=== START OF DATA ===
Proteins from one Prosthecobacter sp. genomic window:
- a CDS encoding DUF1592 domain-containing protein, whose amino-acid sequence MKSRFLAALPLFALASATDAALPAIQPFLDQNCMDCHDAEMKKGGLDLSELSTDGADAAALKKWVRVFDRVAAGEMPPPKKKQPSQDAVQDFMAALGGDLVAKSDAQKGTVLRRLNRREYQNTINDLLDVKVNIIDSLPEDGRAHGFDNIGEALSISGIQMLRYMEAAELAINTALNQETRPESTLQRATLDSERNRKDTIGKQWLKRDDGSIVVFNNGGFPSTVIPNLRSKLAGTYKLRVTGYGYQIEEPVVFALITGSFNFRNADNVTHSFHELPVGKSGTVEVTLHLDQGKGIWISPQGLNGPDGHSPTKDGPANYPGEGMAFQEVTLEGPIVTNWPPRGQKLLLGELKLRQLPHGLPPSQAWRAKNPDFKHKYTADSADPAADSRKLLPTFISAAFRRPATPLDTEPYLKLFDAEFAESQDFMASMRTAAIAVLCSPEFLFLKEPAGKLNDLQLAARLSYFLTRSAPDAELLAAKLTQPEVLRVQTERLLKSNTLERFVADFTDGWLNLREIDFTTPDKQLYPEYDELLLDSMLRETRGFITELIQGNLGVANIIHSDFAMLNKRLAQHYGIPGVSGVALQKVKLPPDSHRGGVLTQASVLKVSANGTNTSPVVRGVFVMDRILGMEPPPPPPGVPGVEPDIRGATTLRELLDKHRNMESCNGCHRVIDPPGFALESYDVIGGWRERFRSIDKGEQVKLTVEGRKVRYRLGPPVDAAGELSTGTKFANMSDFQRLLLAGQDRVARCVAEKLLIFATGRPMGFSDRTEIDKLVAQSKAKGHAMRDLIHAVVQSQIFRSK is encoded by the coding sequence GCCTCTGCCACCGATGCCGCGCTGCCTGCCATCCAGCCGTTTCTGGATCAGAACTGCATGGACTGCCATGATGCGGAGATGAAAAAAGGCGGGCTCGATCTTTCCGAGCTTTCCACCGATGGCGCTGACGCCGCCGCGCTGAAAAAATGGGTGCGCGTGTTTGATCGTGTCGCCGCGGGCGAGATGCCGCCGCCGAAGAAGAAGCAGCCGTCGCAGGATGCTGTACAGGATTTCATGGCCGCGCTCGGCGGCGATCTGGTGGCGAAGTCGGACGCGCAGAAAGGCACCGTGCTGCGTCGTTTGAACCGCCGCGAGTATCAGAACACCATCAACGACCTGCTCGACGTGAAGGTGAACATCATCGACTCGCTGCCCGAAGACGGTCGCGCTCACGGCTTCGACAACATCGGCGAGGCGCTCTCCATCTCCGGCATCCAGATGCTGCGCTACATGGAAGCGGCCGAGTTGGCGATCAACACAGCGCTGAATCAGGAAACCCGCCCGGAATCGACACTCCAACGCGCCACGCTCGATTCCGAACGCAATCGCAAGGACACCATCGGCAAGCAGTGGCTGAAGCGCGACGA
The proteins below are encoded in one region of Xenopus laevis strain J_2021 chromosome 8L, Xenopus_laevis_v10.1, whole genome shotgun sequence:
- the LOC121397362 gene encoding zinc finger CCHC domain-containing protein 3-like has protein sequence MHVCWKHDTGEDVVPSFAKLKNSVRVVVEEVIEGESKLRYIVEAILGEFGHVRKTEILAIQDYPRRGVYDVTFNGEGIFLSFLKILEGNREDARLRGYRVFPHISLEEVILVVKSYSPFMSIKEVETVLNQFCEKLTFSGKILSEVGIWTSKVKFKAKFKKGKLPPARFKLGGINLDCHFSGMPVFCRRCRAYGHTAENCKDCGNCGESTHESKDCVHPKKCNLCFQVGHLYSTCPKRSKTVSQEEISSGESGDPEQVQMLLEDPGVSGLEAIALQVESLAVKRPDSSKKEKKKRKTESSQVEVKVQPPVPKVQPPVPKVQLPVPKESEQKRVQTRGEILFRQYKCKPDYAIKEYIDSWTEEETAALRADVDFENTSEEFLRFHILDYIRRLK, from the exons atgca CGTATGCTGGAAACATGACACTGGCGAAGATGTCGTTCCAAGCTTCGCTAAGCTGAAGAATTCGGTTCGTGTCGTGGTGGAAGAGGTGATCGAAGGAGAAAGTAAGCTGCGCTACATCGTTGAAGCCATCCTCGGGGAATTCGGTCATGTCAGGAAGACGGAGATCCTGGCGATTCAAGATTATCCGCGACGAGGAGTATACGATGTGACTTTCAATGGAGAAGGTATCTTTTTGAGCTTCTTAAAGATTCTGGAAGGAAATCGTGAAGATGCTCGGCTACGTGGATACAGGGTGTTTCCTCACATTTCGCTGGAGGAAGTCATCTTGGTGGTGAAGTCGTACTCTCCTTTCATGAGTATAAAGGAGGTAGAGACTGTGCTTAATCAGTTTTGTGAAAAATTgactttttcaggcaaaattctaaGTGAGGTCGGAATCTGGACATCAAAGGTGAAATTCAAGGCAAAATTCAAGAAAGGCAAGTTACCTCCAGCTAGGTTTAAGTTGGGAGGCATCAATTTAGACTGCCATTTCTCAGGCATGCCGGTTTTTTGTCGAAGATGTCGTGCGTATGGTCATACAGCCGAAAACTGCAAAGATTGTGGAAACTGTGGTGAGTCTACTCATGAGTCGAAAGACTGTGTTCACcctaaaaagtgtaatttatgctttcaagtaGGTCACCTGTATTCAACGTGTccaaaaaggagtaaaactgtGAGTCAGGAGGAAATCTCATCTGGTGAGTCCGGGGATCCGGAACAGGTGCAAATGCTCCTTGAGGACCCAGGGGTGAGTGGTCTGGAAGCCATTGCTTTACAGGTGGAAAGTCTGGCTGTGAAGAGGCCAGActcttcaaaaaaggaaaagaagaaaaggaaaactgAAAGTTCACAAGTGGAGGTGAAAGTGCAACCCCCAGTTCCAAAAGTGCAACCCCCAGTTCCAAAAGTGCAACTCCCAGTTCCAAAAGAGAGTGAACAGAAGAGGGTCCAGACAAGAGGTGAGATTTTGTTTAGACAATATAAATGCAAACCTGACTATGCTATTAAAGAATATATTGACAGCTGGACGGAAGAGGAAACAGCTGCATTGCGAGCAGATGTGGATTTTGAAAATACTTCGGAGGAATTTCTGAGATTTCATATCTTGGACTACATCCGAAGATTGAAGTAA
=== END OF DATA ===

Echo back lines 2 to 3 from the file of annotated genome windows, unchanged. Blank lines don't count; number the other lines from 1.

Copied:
- a CDS encoding DUF1592 domain-containing protein, whose amino-acid sequence MKSRFLAALPLFALASATDAALPAIQPFLDQNCMDCHDAEMKKGGLDLSELSTDGADAAALKKWVRVFDRVAAGEMPPPKKKQPSQDAVQDFMAALGGDLVAKSDAQKGTVLRRLNRREYQNTINDLLDVKVNIIDSLPEDGRAHGFDNIGEALSISGIQMLRYMEAAELAINTALNQETRPESTLQRATLDSERNRKDTIGKQWLKRDDGSIVVFNNGGFPSTVIPNLRSKLAGTYKLRVTGYGYQIEEPVVFALITGSFNFRNADNVTHSFHELPVGKSGTVEVTLHLDQGKGIWISPQGLNGPDGHSPTKDGPANYPGEGMAFQEVTLEGPIVTNWPPRGQKLLLGELKLRQLPHGLPPSQAWRAKNPDFKHKYTADSADPAADSRKLLPTFISAAFRRPATPLDTEPYLKLFDAEFAESQDFMASMRTAAIAVLCSPEFLFLKEPAGKLNDLQLAARLSYFLTRSAPDAELLAAKLTQPEVLRVQTERLLKSNTLERFVADFTDGWLNLREIDFTTPDKQLYPEYDELLLDSMLRETRGFITELIQGNLGVANIIHSDFAMLNKRLAQHYGIPGVSGVALQKVKLPPDSHRGGVLTQASVLKVSANGTNTSPVVRGVFVMDRILGMEPPPPPPGVPGVEPDIRGATTLRELLDKHRNMESCNGCHRVIDPPGFALESYDVIGGWRERFRSIDKGEQVKLTVEGRKVRYRLGPPVDAAGELSTGTKFANMSDFQRLLLAGQDRVARCVAEKLLIFATGRPMGFSDRTEIDKLVAQSKAKGHAMRDLIHAVVQSQIFRSK is encoded by the coding sequence GCCTCTGCCACCGATGCCGCGCTGCCTGCCATCCAGCCGTTTCTGGATCAGAACTGCATGGACTGCCATGATGCGGAGATGAAAAAAGGCGGGCTCGATCTTTCCGAGCTTTCCACCGATGGCGCTGACGCCGCCGCGCTGAAAAAATGGGTGCGCGTGTTTGATCGTGTCGCCGCGGGCGAGATGCCGCCGCCGAAGAAGAAGCAGCCGTCGCAGGATGCTGTACAGGATTTCATGGCCGCGCTCGGCGGCGATCTGGTGGCGAAGTCGGACGCGCAGAAAGGCACCGTGCTGCGTCGTTTGAACCGCCGCGAGTATCAGAACACCATCAACGACCTGCTCGACGTGAAGGTGAACATCATCGACTCGCTGCCCGAAGACGGTCGCGCTCACGGCTTCGACAACATCGGCGAGGCGCTCTCCATCTCCGGCATCCAGATGCTGCGCTACATGGAAGCGGCCGAGTTGGCGATCAACACAGCGCTGAATCAGGAAACCCGCCCGGAATCGACACTCCAACGCGCCACGCTCGATTCCGAACGCAATCGCAAGGACACCATCGGCAAGCAGTGGCTGAAGCGCGACGA
The proteins below are encoded in one region of Xenopus laevis strain J_2021 chromosome 8L, Xenopus_laevis_v10.1, whole genome shotgun sequence: